The values of uncertainty

In case you haven''t heard, the world may end on May 21. Or it will be a new beginning. I have never been able to puzzle my way through the claims and calculations of those who are certain about these things.
From what I do understand, the prediction means that just about everyone who receives these notes is destined for something ugly on that day.
If it comes as a tsunami I should be all right. According to my GPS, the balcony outside my window is 744 meters above sea level. Friends and family in New York, Seattle and Tel Aviv might want to roll up their trousers or take more serious measures.
True believers may be saved and blessed on that day, but there is a problem in identifying who they are. A serious Christian friend, who says that I do not understand millennialism, pre-millennialism and post-millennialism, is pretty sure that that most of his fellow Christians are being misled by their leaders. He also knows that the unpleasantness will occur on September 29. He has no idea about May 21.
I admit to ignorance about millennialism, pre-millennialism and post-millennialism. I also see an insight in my friend''s lack of knowledge about May 21.
For some time now I have received his notes expressing the clarity in holy text, but indicating that Catholic priests, Jewish rabbis, and most Protestant pastors have gotten it all wrong and are misleading their flocks. "I''ve urged you to turn away from views of Catholic, Protestant and Jewish ''scholars'' about the Bible and what it says." He insists that "The Bible is very clear." It appears to me, however, that the Bible is very clear only to him and a few select others in whom he has confidence.
My friend is a decent man, who I enjoyed talking with on my balcony during one of his visits to Israel. Yet he displays the fervor of a true believer, whose limitation is viewing most others as led by their errors. If he sees clarity in the Bible, he must be reading a different version than mine. Or he is reading the same version differently than I do.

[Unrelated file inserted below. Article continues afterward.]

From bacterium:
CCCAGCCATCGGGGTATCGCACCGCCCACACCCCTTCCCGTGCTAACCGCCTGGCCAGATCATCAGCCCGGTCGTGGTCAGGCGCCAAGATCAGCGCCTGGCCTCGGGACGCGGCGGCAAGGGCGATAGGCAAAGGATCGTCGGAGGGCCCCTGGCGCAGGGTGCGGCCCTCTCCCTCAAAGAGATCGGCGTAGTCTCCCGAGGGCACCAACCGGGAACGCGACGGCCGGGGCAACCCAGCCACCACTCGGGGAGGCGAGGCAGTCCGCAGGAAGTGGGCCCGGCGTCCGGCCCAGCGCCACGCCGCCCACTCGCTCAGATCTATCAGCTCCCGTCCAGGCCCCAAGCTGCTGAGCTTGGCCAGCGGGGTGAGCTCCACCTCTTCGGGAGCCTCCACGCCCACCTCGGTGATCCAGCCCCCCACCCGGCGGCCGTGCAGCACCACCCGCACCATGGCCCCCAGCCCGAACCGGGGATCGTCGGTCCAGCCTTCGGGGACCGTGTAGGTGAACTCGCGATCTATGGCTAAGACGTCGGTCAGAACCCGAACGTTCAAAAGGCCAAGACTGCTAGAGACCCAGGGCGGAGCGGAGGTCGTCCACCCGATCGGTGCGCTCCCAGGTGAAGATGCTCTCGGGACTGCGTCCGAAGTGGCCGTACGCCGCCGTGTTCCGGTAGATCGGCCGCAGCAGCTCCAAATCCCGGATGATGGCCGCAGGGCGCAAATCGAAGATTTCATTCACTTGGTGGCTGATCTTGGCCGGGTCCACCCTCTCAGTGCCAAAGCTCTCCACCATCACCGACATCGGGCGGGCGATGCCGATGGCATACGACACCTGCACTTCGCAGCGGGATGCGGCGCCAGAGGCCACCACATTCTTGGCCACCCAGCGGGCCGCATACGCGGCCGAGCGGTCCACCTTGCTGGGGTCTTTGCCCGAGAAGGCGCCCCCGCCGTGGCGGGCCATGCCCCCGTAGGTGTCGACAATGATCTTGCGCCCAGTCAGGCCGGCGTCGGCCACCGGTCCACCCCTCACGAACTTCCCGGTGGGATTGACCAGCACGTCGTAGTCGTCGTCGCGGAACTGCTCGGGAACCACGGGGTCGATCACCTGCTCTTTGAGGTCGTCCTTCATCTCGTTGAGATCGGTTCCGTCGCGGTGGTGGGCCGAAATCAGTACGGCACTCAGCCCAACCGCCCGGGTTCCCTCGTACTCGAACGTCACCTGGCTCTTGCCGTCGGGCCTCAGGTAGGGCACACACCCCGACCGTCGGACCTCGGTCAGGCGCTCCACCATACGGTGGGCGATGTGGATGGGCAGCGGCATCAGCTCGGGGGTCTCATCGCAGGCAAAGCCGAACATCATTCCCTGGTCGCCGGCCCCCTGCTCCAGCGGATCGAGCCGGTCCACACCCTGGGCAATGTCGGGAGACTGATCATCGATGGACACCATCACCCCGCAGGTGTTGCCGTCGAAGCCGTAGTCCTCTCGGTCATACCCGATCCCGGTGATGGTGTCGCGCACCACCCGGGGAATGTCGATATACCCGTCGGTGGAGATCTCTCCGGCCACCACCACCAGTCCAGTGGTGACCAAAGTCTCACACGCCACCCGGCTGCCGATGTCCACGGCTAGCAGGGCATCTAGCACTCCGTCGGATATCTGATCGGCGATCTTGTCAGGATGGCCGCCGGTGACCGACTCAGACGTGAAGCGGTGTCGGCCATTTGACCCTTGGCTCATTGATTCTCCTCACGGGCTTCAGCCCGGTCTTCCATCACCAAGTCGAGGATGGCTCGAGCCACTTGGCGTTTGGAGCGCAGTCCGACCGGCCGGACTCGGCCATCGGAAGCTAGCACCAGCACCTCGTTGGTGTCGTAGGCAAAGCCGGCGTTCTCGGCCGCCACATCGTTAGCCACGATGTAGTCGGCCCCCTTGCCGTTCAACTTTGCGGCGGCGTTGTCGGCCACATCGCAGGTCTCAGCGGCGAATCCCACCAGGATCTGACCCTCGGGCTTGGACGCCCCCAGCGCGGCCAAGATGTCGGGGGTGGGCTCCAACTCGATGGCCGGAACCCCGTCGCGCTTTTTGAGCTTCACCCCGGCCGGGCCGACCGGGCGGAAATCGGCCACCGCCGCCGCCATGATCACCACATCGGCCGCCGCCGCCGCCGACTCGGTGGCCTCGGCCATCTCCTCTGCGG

My credentials as a biblical scholar may be shaky. All who want to make the effort can judge Israel and Its Bible for themselves. You won''t find it in most bookstores, but a decent university library should have it, and there may not be a long line wanting to read it before you.  There I argue that the dissonance in the Bible, or its plurality of themes is an important element of its charm. That trait helps explain Jewish openness to dispute and Israeli democracy.
My Christian friend disparages my study of the Talmud due to the faults of the rabbis whose ideas it reports. The Talmud makes it clear that the rabbis recognized the lack of clarity in the Torah at least a couple of centuries before the Common Era. Indeed, an essential purpose of the Talmud is to clarify God''s laws, insofar as He did not make them all that clear or explicit in His Torah.
The rabbis were a long way from accepting what German Protestant scholars perceived in the 19th century, and what numerous Jewish scholars have sought to understand more recently, i.e., that the Torah and other segments of the Bible reflect accretions of stories, poetry, expressions of wisdom, as well as ancient editing and re-editing. For Orthodox rabbis, the Torah came as it is from the Lord to Moses on Mount Sinai, and the remaining books of the Bible came as they are from Samuel, David, Solomon, Jeremiah, or other Prophets. The rabbis who contributed to the Talmud were post-modern in recognizing the problems in perceiving and unraveling nuances, weighing what is written alongside what is not written, and extrapolating what is said about X to what might be said about Y.
The Talmud presents an image of rabbis who argued, occasionally insulted one another, and left some issues unresolved. Actually, the participants in many of these arguments lived in different times and places. The people who assembled the Talmud presented what they knew about the opinions of esteemed rabbis, and arranged them as if they were face to face. The editors valued the positions of those rabbis, and the points they made on one or another side of the many issues considered in the Talmud.
According to Jewish tradition, dispute assures that we will approach more closely to God''s will that if we insist on the truth as uttered by any person, no matter how exalted.
While my own faith in anything is far from certain, I see that particular tradition as having great value. Argument is essential to science and political decency, and superior to anything I perceive as certain about May 21 or September 29.